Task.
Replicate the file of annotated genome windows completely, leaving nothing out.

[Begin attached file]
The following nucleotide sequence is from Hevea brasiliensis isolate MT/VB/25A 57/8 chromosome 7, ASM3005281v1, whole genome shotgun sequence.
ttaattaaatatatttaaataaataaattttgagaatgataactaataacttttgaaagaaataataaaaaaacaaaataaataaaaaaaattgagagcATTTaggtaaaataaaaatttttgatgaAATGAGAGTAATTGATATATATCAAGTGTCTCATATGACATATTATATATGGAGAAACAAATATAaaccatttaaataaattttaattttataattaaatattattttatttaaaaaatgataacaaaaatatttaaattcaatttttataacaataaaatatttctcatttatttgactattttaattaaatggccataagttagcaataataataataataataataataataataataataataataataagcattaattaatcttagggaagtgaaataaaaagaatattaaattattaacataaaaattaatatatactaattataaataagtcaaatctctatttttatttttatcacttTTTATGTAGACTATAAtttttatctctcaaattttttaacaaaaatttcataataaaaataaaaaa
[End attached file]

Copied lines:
The following nucleotide sequence is from Hevea brasiliensis isolate MT/VB/25A 57/8 chromosome 7, ASM3005281v1, whole genome shotgun sequence.
ttaattaaatatatttaaataaataaattttgagaatgataactaataacttttgaaagaaataataaaaaaacaaaataaataaaaaaaattgagagcATTTaggtaaaataaaaatttttgatgaAATGAGAGTAATTGATATATATCAAGTGTCTCATATGACATATTATATATGGAGAAACAAATATAaaccatttaaataaattttaattttataattaaatattattttatttaaaaaatgataacaaaaatatttaaattcaatttttataacaataaaatatttctcatttatttgactattttaattaaatggccataagttagcaataataataataataataataataataataataataataataataagcattaattaatcttagggaagtgaaataaaaagaatattaaattattaacataaaaattaatatatactaattataaataagtcaaatctctatttttatttttatcacttTTTATGTAGACTATAAtttttatctctcaaattttttaacaaaaatttcataataaaaataaaaaa